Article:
1. You can already get local honey most places in the world where it's possible at all to make honey. And you can get several year's worth for $600 (probably longer than this device will last).

2. Facepalm. No, fluids don't always run downhill. They especially don't run downhill when they have to overcome pressure. Which they do here.

3. Yes, bees do occasionally uncap honey cells and add more honey... but I can't see that as a basis for a continuous working system, not the way that it's being advertised here.

Comment: Re:Two things (Score 1) 128

by Beck_Neard (#49132075) Attached to: Inventors Revolutionize Beekeeping

Bullshit on everything but 1.

1. As I said, way too expensive.
2. Nope, that's literally impossible and is false advertising. Now I *know* they are full of shit. Even if honey weren't viscous, that would still be impossible, even with free-running water.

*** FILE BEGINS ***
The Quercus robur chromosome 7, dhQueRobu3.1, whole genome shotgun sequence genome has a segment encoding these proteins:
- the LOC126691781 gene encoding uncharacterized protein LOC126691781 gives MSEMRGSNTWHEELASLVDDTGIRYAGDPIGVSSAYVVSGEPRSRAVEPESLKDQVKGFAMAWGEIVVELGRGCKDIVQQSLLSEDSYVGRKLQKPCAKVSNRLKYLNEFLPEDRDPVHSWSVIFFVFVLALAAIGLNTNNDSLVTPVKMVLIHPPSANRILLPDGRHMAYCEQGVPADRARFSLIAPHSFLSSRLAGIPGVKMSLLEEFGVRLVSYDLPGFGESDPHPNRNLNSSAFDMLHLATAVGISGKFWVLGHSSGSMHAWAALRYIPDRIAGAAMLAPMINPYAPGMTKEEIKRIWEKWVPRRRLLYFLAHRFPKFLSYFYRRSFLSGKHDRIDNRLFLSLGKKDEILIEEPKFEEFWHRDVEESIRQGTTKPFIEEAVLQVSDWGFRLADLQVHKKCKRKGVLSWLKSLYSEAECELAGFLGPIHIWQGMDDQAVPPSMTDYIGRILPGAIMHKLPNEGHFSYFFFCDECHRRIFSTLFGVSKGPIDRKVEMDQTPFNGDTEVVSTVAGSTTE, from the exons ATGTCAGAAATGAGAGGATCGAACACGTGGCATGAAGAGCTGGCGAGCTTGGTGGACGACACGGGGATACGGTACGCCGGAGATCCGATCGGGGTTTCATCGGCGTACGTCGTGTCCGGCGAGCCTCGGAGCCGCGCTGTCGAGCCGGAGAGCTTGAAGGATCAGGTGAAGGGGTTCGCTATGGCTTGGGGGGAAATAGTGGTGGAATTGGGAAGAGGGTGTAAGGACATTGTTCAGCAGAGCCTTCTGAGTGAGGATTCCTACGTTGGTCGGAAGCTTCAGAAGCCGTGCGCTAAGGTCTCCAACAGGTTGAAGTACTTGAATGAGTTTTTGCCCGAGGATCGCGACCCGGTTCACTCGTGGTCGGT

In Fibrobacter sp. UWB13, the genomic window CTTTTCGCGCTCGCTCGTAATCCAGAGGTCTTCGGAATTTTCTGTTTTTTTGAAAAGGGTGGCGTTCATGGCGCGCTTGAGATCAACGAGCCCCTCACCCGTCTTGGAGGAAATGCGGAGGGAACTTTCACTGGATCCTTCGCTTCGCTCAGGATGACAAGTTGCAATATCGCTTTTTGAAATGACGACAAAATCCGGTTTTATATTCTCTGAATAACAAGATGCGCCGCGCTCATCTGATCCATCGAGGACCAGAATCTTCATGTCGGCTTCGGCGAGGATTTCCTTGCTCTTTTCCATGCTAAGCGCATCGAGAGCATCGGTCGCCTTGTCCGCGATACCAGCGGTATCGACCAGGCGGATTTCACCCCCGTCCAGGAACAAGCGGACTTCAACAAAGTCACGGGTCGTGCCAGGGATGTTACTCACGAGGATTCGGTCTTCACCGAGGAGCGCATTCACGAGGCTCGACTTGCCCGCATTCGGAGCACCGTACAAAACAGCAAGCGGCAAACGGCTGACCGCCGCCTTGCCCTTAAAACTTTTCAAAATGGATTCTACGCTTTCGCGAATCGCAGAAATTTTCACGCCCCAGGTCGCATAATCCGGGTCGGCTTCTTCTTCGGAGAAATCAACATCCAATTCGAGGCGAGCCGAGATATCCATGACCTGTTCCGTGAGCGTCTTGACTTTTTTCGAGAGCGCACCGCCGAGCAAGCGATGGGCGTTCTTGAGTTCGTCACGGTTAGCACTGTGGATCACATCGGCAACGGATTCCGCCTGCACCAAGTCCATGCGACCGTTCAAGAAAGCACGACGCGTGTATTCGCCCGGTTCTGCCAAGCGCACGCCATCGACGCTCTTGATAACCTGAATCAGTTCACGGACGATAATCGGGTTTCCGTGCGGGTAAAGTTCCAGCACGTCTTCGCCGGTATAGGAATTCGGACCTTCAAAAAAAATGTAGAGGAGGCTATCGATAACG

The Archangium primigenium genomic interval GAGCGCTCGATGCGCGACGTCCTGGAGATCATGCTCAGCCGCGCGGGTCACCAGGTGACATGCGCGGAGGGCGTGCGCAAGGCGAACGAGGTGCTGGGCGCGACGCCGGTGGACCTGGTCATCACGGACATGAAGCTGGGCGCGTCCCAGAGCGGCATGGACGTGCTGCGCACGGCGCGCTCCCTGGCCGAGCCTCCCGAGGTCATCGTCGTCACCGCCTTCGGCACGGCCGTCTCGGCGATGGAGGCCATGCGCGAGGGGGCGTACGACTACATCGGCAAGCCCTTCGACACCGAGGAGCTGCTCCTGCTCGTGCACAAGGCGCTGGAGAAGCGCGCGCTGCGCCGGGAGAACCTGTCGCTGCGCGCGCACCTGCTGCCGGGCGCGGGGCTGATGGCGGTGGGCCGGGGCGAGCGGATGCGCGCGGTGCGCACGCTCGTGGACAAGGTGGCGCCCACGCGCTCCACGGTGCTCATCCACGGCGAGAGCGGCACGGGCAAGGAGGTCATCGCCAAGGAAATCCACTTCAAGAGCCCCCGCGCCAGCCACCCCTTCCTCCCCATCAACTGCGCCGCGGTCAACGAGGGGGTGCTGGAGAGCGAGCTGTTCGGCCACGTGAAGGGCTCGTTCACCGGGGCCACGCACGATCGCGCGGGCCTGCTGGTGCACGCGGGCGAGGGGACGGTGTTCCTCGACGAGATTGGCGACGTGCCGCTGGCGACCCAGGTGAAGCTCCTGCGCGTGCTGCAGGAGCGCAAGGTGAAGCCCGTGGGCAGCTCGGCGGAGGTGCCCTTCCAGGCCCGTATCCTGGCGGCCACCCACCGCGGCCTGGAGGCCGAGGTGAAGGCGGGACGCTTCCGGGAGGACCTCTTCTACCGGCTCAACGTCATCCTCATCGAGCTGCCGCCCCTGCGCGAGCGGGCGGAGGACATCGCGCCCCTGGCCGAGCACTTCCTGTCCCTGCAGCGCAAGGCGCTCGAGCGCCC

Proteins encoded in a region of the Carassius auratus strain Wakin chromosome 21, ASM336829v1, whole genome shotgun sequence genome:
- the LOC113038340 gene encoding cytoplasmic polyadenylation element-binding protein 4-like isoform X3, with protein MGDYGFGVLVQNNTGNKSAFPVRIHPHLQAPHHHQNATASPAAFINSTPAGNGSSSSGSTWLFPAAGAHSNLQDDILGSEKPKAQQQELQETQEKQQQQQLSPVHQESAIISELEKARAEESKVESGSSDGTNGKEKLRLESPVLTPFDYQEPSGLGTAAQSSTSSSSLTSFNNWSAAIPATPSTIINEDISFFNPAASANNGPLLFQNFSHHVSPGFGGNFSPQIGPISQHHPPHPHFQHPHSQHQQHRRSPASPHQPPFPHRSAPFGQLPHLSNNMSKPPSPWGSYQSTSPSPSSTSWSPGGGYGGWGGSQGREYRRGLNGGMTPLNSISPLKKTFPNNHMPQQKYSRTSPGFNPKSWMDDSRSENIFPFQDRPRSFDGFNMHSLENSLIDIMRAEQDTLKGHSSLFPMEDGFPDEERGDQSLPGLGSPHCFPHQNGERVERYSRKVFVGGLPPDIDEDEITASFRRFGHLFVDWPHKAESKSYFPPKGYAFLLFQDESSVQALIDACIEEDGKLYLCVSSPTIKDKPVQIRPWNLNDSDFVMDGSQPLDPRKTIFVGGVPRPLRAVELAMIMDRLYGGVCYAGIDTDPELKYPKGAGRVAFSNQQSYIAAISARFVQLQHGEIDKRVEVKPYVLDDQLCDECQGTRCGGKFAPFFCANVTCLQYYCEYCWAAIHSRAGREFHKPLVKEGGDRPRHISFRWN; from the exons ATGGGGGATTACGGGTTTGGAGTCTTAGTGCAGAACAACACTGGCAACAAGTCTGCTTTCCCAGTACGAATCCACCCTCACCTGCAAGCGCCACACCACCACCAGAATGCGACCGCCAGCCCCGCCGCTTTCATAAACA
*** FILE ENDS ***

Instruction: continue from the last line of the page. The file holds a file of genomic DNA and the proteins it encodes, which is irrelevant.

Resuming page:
3. Again, bullshit.
4. Are you telling me the bees *uncap* a *capped* honey cell, take off the cap, and refill it?

Comment: Re:Two things (Score 2) 128

by Beck_Neard (#49131657) Attached to: Inventors Revolutionize Beekeeping

Aside from not being good for the bees, there are a bunch of other problems I can think of, even assuming the whole thing isn't another crowdfunding scam (a la hoverboards and solar roadways) and works as advertised.

1. The system can't be cheap.

2. There's no way it can drain all the honey from the hive. I'd be extremely surprised if it got even 50%. Most of the honey is going to remain in the comb and stick to the tubes. There's no way you could flush that out without ruining the honey.

3. Commercial honey extraction involves multiple centrifuging and filtering steps to get a nice clear consistency. Crystal-clear honey on tap sounds dubious.